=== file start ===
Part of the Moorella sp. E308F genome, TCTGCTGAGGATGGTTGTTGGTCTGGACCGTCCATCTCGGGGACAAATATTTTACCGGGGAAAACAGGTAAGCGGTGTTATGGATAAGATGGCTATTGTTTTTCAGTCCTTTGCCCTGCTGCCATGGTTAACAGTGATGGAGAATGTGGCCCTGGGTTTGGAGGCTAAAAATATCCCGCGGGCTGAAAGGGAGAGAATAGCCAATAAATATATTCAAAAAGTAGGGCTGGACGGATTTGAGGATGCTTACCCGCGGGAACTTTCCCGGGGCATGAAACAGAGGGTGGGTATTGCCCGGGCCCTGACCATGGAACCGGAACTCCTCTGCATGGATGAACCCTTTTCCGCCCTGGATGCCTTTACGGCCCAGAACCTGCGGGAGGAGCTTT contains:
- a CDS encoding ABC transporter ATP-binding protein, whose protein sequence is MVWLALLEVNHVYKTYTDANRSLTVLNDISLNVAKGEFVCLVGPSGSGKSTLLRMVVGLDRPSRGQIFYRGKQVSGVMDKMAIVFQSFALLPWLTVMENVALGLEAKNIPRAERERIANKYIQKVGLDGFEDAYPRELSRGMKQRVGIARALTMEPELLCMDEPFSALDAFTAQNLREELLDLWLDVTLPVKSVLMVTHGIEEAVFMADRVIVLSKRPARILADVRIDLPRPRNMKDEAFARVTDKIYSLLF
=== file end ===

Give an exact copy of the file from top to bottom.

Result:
Part of the Moorella sp. E308F genome, TCTGCTGAGGATGGTTGTTGGTCTGGACCGTCCATCTCGGGGACAAATATTTTACCGGGGAAAACAGGTAAGCGGTGTTATGGATAAGATGGCTATTGTTTTTCAGTCCTTTGCCCTGCTGCCATGGTTAACAGTGATGGAGAATGTGGCCCTGGGTTTGGAGGCTAAAAATATCCCGCGGGCTGAAAGGGAGAGAATAGCCAATAAATATATTCAAAAAGTAGGGCTGGACGGATTTGAGGATGCTTACCCGCGGGAACTTTCCCGGGGCATGAAACAGAGGGTGGGTATTGCCCGGGCCCTGACCATGGAACCGGAACTCCTCTGCATGGATGAACCCTTTTCCGCCCTGGATGCCTTTACGGCCCAGAACCTGCGGGAGGAGCTTT contains:
- a CDS encoding ABC transporter ATP-binding protein, whose protein sequence is MVWLALLEVNHVYKTYTDANRSLTVLNDISLNVAKGEFVCLVGPSGSGKSTLLRMVVGLDRPSRGQIFYRGKQVSGVMDKMAIVFQSFALLPWLTVMENVALGLEAKNIPRAERERIANKYIQKVGLDGFEDAYPRELSRGMKQRVGIARALTMEPELLCMDEPFSALDAFTAQNLREELLDLWLDVTLPVKSVLMVTHGIEEAVFMADRVIVLSKRPARILADVRIDLPRPRNMKDEAFARVTDKIYSLLF